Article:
The Wilson House is open in the summer beginning Saturday, June !5 2019!
Come now to the Captain John Wilson House in the center of Cohasset Village and experience what domestic life was like in the 1850s for the deep sea captain and his wife Hepsibah and their nine children.
Indications are that Wilson maintained a ship’s chandlery on the first floor; see how well the family met the crowded conditions, adding a shed roofed addition ca. 1830. The period flower garden and plantings are maintained by the Cohasset Garden Club.
Given to the Society in 1936, the Wilson House served as headquarters and museum until the Lothrop House was acquired in 1954. Restored in 2005 with Community Preservation funding from the town, this provided the Society with the opportunity to reinterpret the house, and situate the Wilson family in not only the social but also the political events of their time.
The Wilson House is a 2-1/2 story wood frame building, four bays wide, with a side gable roof, end chimneys, and clapboard siding. It has Federal period styling, including a front entry surround with pilasters and a dentilated cornice. A shingled shed-roof addition (c. 1830) extends to the rear, giving the house a saltbox profile. The interior is organized with a three-bay main room on the right, and a single-bay unfinished space on the left. A large fireplace projects into the main chamber, with a narrow staircase behind it providing access to the second floor.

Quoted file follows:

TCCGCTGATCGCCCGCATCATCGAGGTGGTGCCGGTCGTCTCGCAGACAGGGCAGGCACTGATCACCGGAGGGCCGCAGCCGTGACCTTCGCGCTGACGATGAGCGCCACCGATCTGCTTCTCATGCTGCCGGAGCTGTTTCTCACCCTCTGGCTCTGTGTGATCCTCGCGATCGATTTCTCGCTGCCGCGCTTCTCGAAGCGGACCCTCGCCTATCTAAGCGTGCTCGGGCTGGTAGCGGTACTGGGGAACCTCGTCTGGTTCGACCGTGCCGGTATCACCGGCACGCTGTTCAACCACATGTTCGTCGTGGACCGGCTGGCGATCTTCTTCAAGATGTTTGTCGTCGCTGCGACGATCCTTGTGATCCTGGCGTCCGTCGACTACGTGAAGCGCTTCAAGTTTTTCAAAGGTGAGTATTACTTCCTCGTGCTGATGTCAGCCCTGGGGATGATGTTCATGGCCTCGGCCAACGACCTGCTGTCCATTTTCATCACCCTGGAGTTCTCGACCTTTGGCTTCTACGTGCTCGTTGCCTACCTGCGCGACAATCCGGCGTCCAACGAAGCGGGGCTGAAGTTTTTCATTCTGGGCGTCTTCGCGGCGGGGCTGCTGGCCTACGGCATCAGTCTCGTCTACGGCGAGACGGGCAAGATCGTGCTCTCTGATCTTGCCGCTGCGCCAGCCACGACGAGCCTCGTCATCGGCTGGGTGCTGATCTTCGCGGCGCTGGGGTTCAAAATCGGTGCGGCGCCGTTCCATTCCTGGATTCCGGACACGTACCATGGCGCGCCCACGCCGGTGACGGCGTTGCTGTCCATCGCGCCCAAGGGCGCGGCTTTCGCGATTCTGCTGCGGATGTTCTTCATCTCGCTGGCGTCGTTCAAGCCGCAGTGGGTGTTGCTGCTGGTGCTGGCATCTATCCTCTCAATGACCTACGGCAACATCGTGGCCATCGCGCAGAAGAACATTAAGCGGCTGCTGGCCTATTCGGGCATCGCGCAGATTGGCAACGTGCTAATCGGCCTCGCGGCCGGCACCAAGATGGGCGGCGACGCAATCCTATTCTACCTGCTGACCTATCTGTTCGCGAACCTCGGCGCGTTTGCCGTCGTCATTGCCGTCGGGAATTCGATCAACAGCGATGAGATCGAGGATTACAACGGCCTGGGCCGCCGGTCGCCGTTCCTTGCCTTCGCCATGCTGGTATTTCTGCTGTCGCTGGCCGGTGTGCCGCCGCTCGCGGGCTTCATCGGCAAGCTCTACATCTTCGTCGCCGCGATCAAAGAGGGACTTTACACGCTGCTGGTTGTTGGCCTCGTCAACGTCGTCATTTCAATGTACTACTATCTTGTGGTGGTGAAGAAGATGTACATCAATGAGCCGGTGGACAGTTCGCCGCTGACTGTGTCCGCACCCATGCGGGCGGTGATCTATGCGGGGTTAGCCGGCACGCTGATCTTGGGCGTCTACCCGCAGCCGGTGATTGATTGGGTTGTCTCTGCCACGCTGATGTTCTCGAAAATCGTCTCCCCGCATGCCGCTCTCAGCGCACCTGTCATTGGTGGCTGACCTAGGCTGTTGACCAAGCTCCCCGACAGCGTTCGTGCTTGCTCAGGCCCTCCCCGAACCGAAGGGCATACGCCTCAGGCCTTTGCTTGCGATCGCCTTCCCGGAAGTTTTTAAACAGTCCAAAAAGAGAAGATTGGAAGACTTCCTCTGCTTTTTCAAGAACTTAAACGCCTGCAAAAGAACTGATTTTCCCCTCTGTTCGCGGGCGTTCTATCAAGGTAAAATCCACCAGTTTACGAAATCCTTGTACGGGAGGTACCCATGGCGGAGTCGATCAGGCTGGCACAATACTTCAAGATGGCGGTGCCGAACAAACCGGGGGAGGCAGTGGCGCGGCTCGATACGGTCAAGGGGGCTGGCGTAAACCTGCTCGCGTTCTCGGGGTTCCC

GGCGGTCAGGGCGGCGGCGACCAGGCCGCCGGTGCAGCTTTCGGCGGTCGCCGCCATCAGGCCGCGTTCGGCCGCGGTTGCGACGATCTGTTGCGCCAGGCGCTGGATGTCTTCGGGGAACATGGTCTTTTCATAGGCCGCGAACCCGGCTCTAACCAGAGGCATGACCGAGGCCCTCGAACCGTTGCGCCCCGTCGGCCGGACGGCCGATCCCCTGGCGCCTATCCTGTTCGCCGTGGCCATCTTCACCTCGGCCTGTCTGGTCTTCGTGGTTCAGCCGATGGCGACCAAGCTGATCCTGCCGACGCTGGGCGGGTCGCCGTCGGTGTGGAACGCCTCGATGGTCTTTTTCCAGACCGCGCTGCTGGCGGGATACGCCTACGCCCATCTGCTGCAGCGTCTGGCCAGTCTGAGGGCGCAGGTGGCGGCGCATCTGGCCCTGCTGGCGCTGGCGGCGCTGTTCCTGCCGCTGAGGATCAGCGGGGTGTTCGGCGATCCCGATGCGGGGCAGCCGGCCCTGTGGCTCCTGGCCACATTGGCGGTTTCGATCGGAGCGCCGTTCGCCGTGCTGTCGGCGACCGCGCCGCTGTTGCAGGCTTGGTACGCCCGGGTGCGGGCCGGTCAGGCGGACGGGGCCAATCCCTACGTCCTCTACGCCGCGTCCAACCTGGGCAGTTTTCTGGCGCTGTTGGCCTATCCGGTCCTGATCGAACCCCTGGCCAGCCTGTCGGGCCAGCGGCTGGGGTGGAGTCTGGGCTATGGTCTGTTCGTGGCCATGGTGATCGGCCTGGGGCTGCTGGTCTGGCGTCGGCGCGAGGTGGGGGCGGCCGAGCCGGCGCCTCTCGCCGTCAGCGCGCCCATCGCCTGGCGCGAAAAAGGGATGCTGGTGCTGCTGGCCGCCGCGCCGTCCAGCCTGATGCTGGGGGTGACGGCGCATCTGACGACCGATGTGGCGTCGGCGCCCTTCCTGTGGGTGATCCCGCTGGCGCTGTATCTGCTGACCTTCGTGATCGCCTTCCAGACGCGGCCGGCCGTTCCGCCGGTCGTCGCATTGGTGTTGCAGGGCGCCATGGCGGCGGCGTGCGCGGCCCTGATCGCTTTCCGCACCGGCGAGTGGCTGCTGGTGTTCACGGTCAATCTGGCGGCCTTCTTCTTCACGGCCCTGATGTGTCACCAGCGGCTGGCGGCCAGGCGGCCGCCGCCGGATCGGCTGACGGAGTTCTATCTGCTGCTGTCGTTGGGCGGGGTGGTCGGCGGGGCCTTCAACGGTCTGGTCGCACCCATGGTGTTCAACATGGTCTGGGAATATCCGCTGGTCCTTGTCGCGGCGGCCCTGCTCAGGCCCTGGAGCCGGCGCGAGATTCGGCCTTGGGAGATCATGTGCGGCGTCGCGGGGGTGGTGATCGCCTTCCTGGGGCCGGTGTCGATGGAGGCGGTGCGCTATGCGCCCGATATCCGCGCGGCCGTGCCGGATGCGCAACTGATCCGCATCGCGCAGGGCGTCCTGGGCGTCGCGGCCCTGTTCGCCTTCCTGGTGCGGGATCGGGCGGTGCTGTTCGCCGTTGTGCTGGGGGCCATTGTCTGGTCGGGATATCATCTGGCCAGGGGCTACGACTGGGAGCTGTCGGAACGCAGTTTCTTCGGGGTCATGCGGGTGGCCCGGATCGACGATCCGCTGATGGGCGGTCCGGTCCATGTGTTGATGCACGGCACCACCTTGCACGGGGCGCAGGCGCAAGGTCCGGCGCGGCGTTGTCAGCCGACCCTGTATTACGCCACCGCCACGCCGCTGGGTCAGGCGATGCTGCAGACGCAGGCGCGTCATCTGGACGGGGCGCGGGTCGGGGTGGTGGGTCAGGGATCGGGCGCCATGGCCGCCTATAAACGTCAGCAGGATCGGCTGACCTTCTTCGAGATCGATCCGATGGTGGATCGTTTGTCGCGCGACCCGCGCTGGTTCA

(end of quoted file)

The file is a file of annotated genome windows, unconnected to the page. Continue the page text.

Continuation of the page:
The house was built about 1810 by David Nicholas, a local housewright, during a minor building boom, and was soon afterward sold to Captain John Wilson. Wilson supposedly operated a chandlery in the house, in addition to his career operating ships out of Cohasset Harbor. The house remained in the Wilson family until 1912 and was then adapted for commercial uses.
The Wilson House is open in the summer on Thursday, Friday, and Saturday from 1:00 until 4:00 PM.